Since it takes a while to read the entire collection--and the Atlantic Wire should know, as we tried--here are some of the more piquant answers. Visit the Edge website for the full experience. For a smart, funny answer in video form, see here.

  • We Haven't Changed, declares Harvard physician and sociologist Nicholas Christakis. Our brains "likely evolved ... in response to the demands of social (rather than environmental) complexity," and would likely only continue to evolve as our social framework changes. Our social framework has not changed: from our family units to our military units, he points out, our social structures remain fairly similar to what they were over 1000 years ago. "The Internet itself is not changing the fundamental reality of my thinking any more than it is changing our fundamental proclivity to violence or our innate capacity for love."
  • Bordering on Mental Illness Barry C. Smith of the University of London writes of the new importance of "well-packaged information." He says he is personally "exhilarated by the dizzying effort to make connections and integrate information. Learning is faster. Though the tendency to forge connecting themes can feel dangerously close to the search for patterns that overtakes the mentally ill."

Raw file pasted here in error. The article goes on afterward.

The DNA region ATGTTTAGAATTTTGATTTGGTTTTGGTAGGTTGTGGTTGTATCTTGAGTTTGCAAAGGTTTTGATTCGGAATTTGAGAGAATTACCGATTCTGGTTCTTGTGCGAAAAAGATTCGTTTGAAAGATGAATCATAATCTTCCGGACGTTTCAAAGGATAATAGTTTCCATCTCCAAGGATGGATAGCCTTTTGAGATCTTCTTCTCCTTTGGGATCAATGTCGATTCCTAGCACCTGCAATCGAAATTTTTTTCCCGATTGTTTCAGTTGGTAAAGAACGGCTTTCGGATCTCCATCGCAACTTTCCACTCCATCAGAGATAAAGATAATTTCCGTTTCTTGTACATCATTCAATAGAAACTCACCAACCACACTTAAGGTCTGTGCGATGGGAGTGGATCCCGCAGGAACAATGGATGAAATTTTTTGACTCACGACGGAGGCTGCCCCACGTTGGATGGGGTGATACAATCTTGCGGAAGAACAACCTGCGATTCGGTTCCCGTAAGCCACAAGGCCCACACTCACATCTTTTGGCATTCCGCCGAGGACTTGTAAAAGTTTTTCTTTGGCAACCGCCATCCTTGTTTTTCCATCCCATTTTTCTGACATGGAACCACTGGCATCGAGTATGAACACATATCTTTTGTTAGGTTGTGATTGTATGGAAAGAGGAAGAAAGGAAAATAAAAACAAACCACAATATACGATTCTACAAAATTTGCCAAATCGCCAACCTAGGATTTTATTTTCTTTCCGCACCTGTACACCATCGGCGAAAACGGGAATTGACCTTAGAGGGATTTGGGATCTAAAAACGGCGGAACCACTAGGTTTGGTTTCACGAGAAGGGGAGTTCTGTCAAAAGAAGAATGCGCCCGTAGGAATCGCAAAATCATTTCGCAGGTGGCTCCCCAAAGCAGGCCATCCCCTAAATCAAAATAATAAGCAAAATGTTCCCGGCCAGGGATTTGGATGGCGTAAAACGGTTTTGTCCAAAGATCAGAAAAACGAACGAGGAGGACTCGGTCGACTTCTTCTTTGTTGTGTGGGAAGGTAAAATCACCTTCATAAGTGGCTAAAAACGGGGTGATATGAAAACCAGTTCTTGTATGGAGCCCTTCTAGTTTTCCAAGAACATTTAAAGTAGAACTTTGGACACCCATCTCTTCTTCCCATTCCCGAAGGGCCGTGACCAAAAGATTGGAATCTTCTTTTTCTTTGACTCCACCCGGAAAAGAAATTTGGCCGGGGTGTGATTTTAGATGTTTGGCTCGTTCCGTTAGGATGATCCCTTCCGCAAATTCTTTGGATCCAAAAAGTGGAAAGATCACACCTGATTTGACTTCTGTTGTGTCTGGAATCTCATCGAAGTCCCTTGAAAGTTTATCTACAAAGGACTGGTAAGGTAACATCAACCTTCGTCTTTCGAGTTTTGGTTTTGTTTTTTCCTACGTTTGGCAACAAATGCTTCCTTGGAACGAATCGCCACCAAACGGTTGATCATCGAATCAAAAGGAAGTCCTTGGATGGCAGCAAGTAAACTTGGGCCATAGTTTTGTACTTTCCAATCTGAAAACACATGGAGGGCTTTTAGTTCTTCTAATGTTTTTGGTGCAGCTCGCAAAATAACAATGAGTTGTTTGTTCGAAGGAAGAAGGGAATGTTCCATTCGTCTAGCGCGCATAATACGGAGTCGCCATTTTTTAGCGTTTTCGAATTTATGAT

a cura di Clara Caverzasio Tanzi e Gaetano Prisciantelli




[continue to English translation...]

il Venerdi di Repubblica (Friday Magazine)
January 8, 2010


Forward thinking and other ideas for the future described by today's greatest scientists

"Between Possible and Imaginary" is the theme of the Science Festival which opens in Rome next week. The American popularizer John Brockman collected the forecasts of the greatest living minds about ideas that will change everything during their lifetime. From DNA to education, the book illustrates surprising and provocative discoveries from the world that await us.



January 19, 2010

Interview at Rome Science Festival [@6:56 minutes]
Beatrice Zamponi, Art News — Rai.it

O8 Januar 2010

The Question of 2010
(German Original: Wie hat das Internet Ihr Denken verändert?)
By Frank Schirrmacher


[click on pdf images to enlarge]

On that Friday in January 2010 published by the American literary agent John Brockman, the question of 2010: How the Internet and networked computers to change the way we think? At the core of the debate lies the question asked by science historian George Dyson: "Is the price of machines that think, people who will not do?"

Brockman, who counts some of the most important scientists of our time as his authors, this vision orbits on Edge.org with one hundred twenty-one answers. We print the most interesting in the features section. Unlike Germany, where the debate about the information age is still focused on palaver about media, Edge debates the target in depth.

Who is planning what, where, by what means?